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Denver Rocky Mountain News
October 10, 1999
Reviews by Mark Graham

Ender's Shadow

Among the most beloved of science fiction novels is Orson Scott Card's Ender's Game (1985). What makes the story of 7-year-old Andrew (Ender) Wiggin and his battle to save the world from the "bugger" invaders from space unique is that its popularity transcends age divisions. While the book was marketed (and intended by the author) as an adult novel, children as young as the protagonist share a fierce loyalty to the book with older siblings, their parents and even their grandparents.

In the results of a recent online poll, Random House's Modern Library named Ender's Game No. 11 of the best 100 books of the century, just behind Harper Lee's To Kill a Mockingbird, and two spots ahead of James Joyce's Ulysses (No. 1 on the widely debated list published earlier this year).

While Ender's tale seemed to be finished in the four-book series that followed, Card has felt for some time that there were aspects that still needed to be told. Thus, the publication of Ender's Shadow, a "parallel" novel. In my experience, this is the first time an author has gone back to tell the same story from the point of view of another character.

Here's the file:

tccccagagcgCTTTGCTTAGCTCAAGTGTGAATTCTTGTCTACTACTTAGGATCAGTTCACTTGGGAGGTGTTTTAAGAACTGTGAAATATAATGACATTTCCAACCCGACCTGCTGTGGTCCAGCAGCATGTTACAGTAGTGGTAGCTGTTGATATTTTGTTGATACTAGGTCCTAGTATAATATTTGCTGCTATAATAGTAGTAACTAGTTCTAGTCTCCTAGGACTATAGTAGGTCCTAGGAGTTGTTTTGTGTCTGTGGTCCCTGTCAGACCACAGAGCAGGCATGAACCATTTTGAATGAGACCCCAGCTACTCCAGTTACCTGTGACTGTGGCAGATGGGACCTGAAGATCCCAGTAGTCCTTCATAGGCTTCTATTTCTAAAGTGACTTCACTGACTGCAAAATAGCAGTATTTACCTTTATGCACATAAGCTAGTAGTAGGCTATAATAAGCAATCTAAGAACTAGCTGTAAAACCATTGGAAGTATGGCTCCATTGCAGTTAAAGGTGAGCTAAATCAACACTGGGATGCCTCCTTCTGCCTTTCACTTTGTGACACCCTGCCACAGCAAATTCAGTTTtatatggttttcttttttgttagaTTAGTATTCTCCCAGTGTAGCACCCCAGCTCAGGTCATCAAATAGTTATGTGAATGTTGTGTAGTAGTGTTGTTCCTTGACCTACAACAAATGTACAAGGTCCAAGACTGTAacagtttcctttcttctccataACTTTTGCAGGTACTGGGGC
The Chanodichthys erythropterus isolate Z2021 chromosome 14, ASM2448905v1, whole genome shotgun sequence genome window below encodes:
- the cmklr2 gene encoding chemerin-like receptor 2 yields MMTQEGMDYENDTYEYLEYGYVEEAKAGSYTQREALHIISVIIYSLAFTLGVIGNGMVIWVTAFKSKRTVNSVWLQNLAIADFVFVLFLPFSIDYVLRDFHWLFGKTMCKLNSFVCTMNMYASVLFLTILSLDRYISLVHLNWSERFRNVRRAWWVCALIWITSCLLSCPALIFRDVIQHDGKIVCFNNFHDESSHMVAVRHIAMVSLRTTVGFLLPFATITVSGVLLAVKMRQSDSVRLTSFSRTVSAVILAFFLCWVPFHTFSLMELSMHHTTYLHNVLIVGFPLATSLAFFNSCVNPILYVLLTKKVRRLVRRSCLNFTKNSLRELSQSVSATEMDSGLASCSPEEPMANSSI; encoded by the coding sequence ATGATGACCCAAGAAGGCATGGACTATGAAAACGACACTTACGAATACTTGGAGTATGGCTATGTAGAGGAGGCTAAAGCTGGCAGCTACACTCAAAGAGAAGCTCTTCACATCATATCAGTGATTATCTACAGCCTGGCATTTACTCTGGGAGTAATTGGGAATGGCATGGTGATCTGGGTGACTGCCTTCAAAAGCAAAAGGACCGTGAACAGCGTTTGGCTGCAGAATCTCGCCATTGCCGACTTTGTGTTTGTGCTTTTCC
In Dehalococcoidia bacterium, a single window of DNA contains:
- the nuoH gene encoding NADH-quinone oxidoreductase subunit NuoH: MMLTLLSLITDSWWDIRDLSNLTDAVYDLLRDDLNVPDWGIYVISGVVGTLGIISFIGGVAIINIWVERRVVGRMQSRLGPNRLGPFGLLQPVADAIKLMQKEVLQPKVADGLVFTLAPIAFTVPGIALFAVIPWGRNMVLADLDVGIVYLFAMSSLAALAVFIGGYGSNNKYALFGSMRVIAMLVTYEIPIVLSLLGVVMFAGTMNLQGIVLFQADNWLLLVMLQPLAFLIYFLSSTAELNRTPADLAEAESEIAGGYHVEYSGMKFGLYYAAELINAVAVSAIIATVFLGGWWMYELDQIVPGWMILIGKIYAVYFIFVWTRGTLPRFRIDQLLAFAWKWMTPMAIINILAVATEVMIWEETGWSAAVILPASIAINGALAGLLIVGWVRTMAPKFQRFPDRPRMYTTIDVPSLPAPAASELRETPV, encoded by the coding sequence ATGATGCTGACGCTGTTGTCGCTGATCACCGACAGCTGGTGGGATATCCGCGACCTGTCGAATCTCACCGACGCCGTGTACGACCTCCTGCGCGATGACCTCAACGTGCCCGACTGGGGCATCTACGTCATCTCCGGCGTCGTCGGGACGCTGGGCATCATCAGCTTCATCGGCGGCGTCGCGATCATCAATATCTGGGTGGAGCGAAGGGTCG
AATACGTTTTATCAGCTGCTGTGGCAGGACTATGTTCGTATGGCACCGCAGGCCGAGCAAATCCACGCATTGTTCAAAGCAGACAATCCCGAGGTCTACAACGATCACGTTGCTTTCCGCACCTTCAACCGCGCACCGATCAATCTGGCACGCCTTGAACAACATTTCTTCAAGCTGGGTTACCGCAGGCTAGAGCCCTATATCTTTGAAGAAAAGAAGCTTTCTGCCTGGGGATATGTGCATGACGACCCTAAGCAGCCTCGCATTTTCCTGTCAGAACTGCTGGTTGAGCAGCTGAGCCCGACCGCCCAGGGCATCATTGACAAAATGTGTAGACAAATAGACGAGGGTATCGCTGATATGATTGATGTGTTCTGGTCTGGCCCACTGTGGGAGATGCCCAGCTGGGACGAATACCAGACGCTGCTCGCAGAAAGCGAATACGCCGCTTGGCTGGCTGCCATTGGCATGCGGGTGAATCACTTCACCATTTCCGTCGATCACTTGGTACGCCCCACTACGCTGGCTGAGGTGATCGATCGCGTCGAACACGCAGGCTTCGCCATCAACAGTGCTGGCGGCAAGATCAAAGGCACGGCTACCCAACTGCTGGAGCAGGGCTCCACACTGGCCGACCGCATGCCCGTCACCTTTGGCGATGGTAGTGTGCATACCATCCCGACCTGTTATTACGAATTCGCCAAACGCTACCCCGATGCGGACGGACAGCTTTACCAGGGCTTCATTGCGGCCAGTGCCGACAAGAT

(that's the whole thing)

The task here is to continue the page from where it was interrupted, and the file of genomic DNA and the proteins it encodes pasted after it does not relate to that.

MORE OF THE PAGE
A somewhat minor character in Ender's Game was Bean. While he didn't make his appearance until late in the narrative, his importance was significant. In the new book, Ender actually is in the shadows, and Bean takes center stage.

I hadn't read Ender's Game until last month. I had read more than a dozen Orson Scott Card novels, but somehow I missed his signature work. So, I read Ender's Shadow first. Immediately after, I had to find out what I had been missing, and I read the original.

Unlike most books in series, you can read in either order, or only one of them. But you will be amazed when you read them both. There really are two stories here, and both are wonderful. And, in case you are curious, I liked Ender's Shadow better.

Magic Mirror

Whenever Orson Scott Card speaks to groups, he credits his family with his success, and he frequently mentions his concern over the disintegration of the family in modern times. So, it is not surprising that his "fable for adults" tells the story of a dysfunctional family.

Using a typical fair tale format, Card and Pinnock present us with a king too busy with affairs of state to care or communicate with his wife and children, all of whom are enslaved by a magic mirror. Only this time, the magic mirror is a computer screen; the queen becomes addicted to chat rooms, the young prince to computer games. The disenfranchised daughter joins dark-robed young people like herself and loses interest in the rest.

The book is frighteningly close to reality and an apt metaphor for the problem that seems to concern the author most.

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